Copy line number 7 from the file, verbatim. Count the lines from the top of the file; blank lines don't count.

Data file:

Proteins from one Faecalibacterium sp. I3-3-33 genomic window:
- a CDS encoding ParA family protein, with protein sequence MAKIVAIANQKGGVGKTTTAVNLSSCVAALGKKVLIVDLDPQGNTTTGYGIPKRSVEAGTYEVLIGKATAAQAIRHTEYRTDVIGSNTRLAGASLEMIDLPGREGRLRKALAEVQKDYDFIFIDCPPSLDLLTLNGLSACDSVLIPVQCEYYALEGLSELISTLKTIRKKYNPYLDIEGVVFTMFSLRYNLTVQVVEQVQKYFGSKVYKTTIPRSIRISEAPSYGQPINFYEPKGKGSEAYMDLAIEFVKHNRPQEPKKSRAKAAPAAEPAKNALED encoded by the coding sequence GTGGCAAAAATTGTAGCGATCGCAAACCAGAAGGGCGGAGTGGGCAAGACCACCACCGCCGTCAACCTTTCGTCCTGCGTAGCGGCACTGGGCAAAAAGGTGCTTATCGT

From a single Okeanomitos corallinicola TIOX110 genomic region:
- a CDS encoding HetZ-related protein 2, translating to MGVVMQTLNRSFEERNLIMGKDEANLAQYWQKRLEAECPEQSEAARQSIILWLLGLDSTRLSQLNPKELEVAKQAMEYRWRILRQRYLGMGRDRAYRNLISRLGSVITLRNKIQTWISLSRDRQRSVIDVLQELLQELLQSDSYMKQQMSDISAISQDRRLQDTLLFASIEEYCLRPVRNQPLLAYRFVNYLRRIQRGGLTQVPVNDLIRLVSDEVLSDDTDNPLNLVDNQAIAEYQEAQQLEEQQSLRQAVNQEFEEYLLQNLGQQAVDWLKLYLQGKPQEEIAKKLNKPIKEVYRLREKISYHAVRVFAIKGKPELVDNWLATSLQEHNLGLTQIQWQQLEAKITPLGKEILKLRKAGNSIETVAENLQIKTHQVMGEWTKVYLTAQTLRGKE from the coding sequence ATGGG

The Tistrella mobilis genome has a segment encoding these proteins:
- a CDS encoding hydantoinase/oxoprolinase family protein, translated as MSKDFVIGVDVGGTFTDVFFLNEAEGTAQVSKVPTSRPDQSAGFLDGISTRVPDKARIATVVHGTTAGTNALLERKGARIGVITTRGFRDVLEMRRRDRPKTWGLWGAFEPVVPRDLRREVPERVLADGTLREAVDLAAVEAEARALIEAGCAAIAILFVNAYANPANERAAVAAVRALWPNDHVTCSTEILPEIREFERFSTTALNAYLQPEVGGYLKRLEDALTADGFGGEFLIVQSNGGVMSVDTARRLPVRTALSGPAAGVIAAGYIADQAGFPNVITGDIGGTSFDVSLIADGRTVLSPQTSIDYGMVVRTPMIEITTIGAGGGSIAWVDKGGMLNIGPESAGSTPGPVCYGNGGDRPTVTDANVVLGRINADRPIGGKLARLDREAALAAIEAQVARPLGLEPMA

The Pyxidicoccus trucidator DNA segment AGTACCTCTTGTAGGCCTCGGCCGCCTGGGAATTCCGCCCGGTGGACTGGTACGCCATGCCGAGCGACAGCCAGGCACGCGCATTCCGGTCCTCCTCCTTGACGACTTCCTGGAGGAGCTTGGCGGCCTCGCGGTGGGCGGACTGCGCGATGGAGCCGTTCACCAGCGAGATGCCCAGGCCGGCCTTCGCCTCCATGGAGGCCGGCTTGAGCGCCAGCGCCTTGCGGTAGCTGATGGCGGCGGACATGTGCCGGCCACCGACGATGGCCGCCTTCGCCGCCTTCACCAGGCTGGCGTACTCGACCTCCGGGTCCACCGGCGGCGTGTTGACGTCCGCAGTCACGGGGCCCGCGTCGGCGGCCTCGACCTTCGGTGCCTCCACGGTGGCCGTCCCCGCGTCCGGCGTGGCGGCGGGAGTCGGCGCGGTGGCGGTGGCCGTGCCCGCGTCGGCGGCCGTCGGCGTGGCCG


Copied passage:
The Pyxidicoccus trucidator DNA segment AGTACCTCTTGTAGGCCTCGGCCGCCTGGGAATTCCGCCCGGTGGACTGGTACGCCATGCCGAGCGACAGCCAGGCACGCGCATTCCGGTCCTCCTCCTTGACGACTTCCTGGAGGAGCTTGGCGGCCTCGCGGTGGGCGGACTGCGCGATGGAGCCGTTCACCAGCGAGATGCCCAGGCCGGCCTTCGCCTCCATGGAGGCCGGCTTGAGCGCCAGCGCCTTGCGGTAGCTGATGGCGGCGGACATGTGCCGGCCACCGACGATGGCCGCCTTCGCCGCCTTCACCAGGCTGGCGTACTCGACCTCCGGGTCCACCGGCGGCGTGTTGACGTCCGCAGTCACGGGGCCCGCGTCGGCGGCCTCGACCTTCGGTGCCTCCACGGTGGCCGTCCCCGCGTCCGGCGTGGCGGCGGGAGTCGGCGCGGTGGCGGTGGCCGTGCCCGCGTCGGCGGCCGTCGGCGTGGCCG